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Communication

Tony Beshara
Job Search Tips Relating to Communication


When the Initial Interview is Done by an Interviewing Authority

When the Initial Interview is Done by an Interviewing Authority

Since you don't have a lot of business experience, you may not be aware that often, especially for an entry-level position, the initial interview will be conducted by a third-party instead of the hiring authority. The interviewer who does not have hiring authority is usually going to screen out far more candidates than he or she screens in.

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4 Generations in Your Work Force

4 Generations in Your Work Force

For the first time, the increase in life expectancy means there will be four generations of people, and therefore candidates, in the work force. Those include the “traditionalists" born between 1922 and 1943, the “boomers” born between 1943 and 1960, the “Gen-Xers" born between 1960 and 1980, and the "millennial" born after 1980. Each generation has a different perspective of the role of work/career in their life.

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But I Left Him a Voicemail

But I Left Him a Voicemail

So, you diligently practice this presentation, yet when you call, all you get is a voicemail. You will have to decide whether to leave a voicemail – it is debatable...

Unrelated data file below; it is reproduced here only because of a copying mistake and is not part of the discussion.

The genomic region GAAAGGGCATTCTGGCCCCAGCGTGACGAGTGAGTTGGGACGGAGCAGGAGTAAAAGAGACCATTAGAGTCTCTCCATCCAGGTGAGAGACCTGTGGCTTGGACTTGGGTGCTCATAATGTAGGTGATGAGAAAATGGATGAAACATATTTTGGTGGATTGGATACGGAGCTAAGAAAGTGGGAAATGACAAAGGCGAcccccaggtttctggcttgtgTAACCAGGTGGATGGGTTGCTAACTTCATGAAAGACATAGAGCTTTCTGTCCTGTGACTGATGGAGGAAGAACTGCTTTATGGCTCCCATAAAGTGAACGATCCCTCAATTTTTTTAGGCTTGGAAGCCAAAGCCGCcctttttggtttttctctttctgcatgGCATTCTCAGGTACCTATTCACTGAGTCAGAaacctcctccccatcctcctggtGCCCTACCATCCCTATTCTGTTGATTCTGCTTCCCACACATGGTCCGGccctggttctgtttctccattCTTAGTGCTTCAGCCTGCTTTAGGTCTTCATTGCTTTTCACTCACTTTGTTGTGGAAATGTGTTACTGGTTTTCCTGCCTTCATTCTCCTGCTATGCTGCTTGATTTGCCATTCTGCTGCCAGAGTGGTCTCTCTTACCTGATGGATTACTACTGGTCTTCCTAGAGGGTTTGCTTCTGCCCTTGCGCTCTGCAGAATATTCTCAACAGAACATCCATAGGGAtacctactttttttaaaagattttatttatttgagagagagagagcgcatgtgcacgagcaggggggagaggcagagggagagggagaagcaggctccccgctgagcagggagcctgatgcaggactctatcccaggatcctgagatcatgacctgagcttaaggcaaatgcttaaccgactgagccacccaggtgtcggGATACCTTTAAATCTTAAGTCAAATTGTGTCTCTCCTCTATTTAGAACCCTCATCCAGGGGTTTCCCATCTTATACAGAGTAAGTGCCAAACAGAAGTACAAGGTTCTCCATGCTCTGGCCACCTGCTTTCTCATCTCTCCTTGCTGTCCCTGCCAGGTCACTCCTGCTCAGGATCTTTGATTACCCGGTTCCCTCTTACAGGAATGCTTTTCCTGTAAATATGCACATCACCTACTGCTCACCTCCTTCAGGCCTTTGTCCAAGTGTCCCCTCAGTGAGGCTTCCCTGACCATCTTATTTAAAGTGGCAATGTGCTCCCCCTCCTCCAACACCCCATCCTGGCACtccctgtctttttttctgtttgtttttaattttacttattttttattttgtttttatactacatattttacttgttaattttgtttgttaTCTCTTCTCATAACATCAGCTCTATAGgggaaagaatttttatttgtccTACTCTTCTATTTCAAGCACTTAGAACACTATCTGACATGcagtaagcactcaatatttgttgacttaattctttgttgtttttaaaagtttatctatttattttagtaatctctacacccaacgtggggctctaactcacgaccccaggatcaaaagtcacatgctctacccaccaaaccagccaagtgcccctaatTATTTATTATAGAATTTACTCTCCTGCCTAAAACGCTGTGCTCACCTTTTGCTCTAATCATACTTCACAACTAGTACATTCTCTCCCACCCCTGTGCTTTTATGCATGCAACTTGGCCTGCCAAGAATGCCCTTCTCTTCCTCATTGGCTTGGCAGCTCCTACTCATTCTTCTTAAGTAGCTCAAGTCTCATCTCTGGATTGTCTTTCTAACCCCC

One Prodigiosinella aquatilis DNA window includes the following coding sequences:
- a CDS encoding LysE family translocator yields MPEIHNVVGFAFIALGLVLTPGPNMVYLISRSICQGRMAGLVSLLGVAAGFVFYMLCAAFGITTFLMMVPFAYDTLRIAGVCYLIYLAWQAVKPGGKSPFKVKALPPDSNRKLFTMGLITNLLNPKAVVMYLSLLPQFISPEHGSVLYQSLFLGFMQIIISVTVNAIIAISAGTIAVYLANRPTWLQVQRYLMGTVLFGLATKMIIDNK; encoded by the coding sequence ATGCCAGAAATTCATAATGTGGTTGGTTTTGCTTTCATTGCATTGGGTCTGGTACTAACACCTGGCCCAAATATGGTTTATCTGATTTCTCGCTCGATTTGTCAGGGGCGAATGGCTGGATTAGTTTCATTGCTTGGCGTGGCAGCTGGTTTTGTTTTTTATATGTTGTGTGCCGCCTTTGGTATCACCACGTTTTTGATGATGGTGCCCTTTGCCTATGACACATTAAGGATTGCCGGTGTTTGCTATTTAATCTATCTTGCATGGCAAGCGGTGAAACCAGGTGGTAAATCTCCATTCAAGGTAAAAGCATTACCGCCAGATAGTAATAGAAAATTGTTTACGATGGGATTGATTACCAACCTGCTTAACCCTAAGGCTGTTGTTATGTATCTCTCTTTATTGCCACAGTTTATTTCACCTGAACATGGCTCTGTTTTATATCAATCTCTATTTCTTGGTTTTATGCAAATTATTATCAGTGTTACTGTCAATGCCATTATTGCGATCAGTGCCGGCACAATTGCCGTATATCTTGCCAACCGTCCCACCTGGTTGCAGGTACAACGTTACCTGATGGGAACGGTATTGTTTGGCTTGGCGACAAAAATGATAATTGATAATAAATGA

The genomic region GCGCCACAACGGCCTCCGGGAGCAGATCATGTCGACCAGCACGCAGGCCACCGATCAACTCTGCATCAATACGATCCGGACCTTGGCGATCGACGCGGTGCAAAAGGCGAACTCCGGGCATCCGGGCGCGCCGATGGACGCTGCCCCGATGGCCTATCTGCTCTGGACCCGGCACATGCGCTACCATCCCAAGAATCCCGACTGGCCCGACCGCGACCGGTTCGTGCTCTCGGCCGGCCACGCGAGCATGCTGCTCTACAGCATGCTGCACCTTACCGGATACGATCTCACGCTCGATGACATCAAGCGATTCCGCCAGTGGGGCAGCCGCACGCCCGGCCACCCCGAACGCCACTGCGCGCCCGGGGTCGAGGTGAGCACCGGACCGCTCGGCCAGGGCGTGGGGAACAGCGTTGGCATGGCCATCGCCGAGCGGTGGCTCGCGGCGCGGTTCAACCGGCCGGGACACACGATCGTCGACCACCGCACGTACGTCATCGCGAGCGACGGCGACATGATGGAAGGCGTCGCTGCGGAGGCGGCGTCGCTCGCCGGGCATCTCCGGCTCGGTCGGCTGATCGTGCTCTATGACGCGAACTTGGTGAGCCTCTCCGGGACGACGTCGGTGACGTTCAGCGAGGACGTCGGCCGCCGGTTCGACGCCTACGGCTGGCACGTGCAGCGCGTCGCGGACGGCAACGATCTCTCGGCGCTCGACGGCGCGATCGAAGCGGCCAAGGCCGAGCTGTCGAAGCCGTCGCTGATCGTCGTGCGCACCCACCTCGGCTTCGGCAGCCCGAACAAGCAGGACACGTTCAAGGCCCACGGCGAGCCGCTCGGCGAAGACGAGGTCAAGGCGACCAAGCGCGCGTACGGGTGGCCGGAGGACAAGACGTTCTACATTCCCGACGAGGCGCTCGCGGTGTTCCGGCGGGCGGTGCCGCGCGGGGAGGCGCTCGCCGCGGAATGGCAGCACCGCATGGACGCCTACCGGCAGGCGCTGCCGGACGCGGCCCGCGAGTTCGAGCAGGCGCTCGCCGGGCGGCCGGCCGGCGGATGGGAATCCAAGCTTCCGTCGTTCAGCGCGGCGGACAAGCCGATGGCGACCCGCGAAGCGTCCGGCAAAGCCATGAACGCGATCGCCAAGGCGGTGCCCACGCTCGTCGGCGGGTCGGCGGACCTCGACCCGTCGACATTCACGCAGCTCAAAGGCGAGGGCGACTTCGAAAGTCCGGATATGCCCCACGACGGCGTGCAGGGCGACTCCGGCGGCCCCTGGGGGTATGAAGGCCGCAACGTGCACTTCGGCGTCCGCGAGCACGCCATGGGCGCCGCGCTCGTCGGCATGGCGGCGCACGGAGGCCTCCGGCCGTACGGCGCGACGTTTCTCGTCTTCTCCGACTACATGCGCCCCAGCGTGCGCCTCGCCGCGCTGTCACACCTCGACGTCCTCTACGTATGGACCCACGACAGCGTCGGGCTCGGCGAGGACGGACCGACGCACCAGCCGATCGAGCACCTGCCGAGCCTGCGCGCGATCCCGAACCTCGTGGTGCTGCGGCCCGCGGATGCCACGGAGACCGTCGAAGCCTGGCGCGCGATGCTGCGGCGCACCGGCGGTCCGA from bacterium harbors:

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Round 2: Questions YOU Ask

Round 2: Questions YOU Ask

The strategy for follow-up interviews is not a lot different from the strategy used in the initial interviews. To a certain extent, you're going to do exactly what you did in the initial interview – with a couple of added steps that give you the advantage. The process is very simple, but most people don't think to do it.

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Put on a Suit to Make a Phone Call!

Put on a Suit to Make a Phone Call!

If any of these tips seem obvious, know that I have seen candidates fail to execute each one. If you want to compete in the adult world for a good job, look and act like an adult capable of performing that job. Here are a few basic requirements:

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Do YOU Know What the Employers Want

Do YOU Know What the Employers Want

You must be aware of the hiring authorities “buying” motivations and how to sell to them. There are basically four questions any hiring organization asks of every candidate, whether they are applying for an entry-level position or to be the company’s next President. Those questions are:

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"Do You Have Any Questions for Me?"

Do You Have Any Questions for Me?

Toward the tail end of the interview, you're likely to get this question. Remember how you researched the company before the interview? Now is when it is going to pay off.

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Hey! Hire me!

Hey! Hire me!

The average number of interviews required to get the job offer is three. I have worked with companies that conducted as few as one and as many as ten interviews of a candidate. That is ten different interviews with ten different sets of hiring/interviewing authorities. (That depth of process is usually associated with very high positions – VP level and above.)